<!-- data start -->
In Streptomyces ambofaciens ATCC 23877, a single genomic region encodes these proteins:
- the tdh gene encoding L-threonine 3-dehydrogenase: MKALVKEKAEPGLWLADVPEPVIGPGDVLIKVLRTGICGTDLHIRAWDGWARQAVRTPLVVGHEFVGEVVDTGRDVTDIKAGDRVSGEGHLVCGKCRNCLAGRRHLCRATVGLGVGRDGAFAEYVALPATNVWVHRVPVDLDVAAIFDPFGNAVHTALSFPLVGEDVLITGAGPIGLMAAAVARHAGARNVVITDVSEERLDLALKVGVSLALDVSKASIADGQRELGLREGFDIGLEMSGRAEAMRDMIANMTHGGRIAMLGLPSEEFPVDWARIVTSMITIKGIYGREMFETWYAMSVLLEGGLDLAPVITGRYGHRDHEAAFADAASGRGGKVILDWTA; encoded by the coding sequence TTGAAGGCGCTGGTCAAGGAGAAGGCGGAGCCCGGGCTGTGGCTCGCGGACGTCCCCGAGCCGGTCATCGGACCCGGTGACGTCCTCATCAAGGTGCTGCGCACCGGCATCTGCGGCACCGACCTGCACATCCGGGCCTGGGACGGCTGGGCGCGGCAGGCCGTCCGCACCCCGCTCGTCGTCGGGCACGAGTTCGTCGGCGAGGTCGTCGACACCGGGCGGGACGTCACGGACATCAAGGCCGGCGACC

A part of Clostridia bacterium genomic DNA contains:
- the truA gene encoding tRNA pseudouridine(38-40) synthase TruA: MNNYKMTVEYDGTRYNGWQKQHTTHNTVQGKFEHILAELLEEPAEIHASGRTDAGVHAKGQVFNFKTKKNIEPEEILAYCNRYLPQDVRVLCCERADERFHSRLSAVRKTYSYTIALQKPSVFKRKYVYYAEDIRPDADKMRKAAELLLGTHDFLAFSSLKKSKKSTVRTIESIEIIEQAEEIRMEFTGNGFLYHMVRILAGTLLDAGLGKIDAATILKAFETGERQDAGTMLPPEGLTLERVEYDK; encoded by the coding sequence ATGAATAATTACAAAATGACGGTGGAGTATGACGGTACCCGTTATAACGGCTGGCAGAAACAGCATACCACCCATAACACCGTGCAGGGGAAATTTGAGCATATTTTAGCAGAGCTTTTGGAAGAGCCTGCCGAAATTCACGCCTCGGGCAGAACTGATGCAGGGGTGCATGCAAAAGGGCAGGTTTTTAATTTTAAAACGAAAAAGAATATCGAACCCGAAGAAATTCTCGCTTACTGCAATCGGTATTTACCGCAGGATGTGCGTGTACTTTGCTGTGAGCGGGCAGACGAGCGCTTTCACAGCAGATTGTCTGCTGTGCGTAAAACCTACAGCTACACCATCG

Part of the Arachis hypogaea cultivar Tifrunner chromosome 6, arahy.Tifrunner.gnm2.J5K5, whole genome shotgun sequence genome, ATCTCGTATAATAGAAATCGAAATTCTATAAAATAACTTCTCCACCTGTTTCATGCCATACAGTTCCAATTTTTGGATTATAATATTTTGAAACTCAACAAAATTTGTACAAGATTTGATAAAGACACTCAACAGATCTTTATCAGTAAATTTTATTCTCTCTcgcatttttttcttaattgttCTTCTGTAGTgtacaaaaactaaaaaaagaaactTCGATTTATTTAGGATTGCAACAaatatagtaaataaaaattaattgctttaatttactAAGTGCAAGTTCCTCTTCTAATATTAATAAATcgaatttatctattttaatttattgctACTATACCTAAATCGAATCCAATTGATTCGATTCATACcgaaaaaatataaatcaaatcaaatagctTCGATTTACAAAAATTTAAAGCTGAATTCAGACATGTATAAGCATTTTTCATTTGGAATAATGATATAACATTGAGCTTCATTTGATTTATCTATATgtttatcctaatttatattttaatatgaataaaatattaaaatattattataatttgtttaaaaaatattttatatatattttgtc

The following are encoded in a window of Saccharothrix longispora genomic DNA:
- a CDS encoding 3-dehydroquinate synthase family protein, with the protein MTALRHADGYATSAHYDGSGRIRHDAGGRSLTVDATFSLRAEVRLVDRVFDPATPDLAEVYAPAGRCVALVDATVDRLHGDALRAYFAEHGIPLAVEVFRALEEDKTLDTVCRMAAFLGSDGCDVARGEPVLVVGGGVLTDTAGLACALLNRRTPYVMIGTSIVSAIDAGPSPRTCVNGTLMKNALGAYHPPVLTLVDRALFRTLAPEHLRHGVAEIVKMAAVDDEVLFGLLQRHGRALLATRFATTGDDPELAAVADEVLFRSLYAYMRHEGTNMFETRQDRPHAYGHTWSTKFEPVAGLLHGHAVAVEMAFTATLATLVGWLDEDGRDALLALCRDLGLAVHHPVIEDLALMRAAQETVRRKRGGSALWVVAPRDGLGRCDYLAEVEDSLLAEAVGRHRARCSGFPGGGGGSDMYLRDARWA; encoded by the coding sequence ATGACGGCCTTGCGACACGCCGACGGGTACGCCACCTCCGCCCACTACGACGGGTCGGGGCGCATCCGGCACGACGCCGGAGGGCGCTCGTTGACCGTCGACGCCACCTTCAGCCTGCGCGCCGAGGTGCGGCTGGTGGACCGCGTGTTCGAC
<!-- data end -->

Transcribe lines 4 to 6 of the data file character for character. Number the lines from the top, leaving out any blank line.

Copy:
- the truA gene encoding tRNA pseudouridine(38-40) synthase TruA: MNNYKMTVEYDGTRYNGWQKQHTTHNTVQGKFEHILAELLEEPAEIHASGRTDAGVHAKGQVFNFKTKKNIEPEEILAYCNRYLPQDVRVLCCERADERFHSRLSAVRKTYSYTIALQKPSVFKRKYVYYAEDIRPDADKMRKAAELLLGTHDFLAFSSLKKSKKSTVRTIESIEIIEQAEEIRMEFTGNGFLYHMVRILAGTLLDAGLGKIDAATILKAFETGERQDAGTMLPPEGLTLERVEYDK; encoded by the coding sequence ATGAATAATTACAAAATGACGGTGGAGTATGACGGTACCCGTTATAACGGCTGGCAGAAACAGCATACCACCCATAACACCGTGCAGGGGAAATTTGAGCATATTTTAGCAGAGCTTTTGGAAGAGCCTGCCGAAATTCACGCCTCGGGCAGAACTGATGCAGGGGTGCATGCAAAAGGGCAGGTTTTTAATTTTAAAACGAAAAAGAATATCGAACCCGAAGAAATTCTCGCTTACTGCAATCGGTATTTACCGCAGGATGTGCGTGTACTTTGCTGTGAGCGGGCAGACGAGCGCTTTCACAGCAGATTGTCTGCTGTGCGTAAAACCTACAGCTACACCATCG

Part of the Arachis hypogaea cultivar Tifrunner chromosome 6, arahy.Tifrunner.gnm2.J5K5, whole genome shotgun sequence genome, ATCTCGTATAATAGAAATCGAAATTCTATAAAATAACTTCTCCACCTGTTTCATGCCATACAGTTCCAATTTTTGGATTATAATATTTTGAAACTCAACAAAATTTGTACAAGATTTGATAAAGACACTCAACAGATCTTTATCAGTAAATTTTATTCTCTCTcgcatttttttcttaattgttCTTCTGTAGTgtacaaaaactaaaaaaagaaactTCGATTTATTTAGGATTGCAACAaatatagtaaataaaaattaattgctttaatttactAAGTGCAAGTTCCTCTTCTAATATTAATAAATcgaatttatctattttaatttattgctACTATACCTAAATCGAATCCAATTGATTCGATTCATACcgaaaaaatataaatcaaatcaaatagctTCGATTTACAAAAATTTAAAGCTGAATTCAGACATGTATAAGCATTTTTCATTTGGAATAATGATATAACATTGAGCTTCATTTGATTTATCTATATgtttatcctaatttatattttaatatgaataaaatattaaaatattattataatttgtttaaaaaatattttatatatattttgtc

The following are encoded in a window of Saccharothrix longispora genomic DNA: